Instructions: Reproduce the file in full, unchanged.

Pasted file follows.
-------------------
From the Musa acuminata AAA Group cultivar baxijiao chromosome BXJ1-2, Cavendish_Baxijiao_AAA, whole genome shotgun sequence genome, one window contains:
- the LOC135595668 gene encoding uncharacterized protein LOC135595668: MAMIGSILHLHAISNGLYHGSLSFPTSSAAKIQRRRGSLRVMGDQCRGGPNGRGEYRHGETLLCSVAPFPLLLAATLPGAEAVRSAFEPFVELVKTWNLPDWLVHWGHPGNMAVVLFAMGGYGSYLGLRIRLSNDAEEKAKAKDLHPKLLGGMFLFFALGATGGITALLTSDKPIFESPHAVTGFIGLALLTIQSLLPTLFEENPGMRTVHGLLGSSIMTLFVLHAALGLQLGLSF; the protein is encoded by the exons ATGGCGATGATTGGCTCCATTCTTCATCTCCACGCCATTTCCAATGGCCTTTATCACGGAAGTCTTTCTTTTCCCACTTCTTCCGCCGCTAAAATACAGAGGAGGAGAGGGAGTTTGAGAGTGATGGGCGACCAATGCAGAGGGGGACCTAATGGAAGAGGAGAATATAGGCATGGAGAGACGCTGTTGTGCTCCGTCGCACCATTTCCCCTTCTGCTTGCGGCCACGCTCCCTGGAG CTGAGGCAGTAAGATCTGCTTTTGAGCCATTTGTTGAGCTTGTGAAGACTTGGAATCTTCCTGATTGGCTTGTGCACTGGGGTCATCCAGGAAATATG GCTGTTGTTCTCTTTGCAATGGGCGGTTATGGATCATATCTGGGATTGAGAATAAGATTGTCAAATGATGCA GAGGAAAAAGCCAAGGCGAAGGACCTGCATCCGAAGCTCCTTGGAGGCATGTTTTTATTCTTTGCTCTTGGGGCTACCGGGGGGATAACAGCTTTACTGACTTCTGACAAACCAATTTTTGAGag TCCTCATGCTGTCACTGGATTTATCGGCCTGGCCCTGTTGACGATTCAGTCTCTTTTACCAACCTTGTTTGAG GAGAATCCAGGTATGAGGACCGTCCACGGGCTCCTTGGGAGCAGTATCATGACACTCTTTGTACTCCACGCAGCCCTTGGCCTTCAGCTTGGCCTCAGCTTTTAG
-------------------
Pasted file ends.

From the Musa acuminata AAA Group cultivar baxijiao chromosome BXJ1-2, Cavendish_Baxijiao_AAA, whole genome shotgun sequence genome, one window contains:
- the LOC135595668 gene encoding uncharacterized protein LOC135595668: MAMIGSILHLHAISNGLYHGSLSFPTSSAAKIQRRRGSLRVMGDQCRGGPNGRGEYRHGETLLCSVAPFPLLLAATLPGAEAVRSAFEPFVELVKTWNLPDWLVHWGHPGNMAVVLFAMGGYGSYLGLRIRLSNDAEEKAKAKDLHPKLLGGMFLFFALGATGGITALLTSDKPIFESPHAVTGFIGLALLTIQSLLPTLFEENPGMRTVHGLLGSSIMTLFVLHAALGLQLGLSF; the protein is encoded by the exons ATGGCGATGATTGGCTCCATTCTTCATCTCCACGCCATTTCCAATGGCCTTTATCACGGAAGTCTTTCTTTTCCCACTTCTTCCGCCGCTAAAATACAGAGGAGGAGAGGGAGTTTGAGAGTGATGGGCGACCAATGCAGAGGGGGACCTAATGGAAGAGGAGAATATAGGCATGGAGAGACGCTGTTGTGCTCCGTCGCACCATTTCCCCTTCTGCTTGCGGCCACGCTCCCTGGAG CTGAGGCAGTAAGATCTGCTTTTGAGCCATTTGTTGAGCTTGTGAAGACTTGGAATCTTCCTGATTGGCTTGTGCACTGGGGTCATCCAGGAAATATG GCTGTTGTTCTCTTTGCAATGGGCGGTTATGGATCATATCTGGGATTGAGAATAAGATTGTCAAATGATGCA GAGGAAAAAGCCAAGGCGAAGGACCTGCATCCGAAGCTCCTTGGAGGCATGTTTTTATTCTTTGCTCTTGGGGCTACCGGGGGGATAACAGCTTTACTGACTTCTGACAAACCAATTTTTGAGag TCCTCATGCTGTCACTGGATTTATCGGCCTGGCCCTGTTGACGATTCAGTCTCTTTTACCAACCTTGTTTGAG GAGAATCCAGGTATGAGGACCGTCCACGGGCTCCTTGGGAGCAGTATCATGACACTCTTTGTACTCCACGCAGCCCTTGGCCTTCAGCTTGGCCTCAGCTTTTAG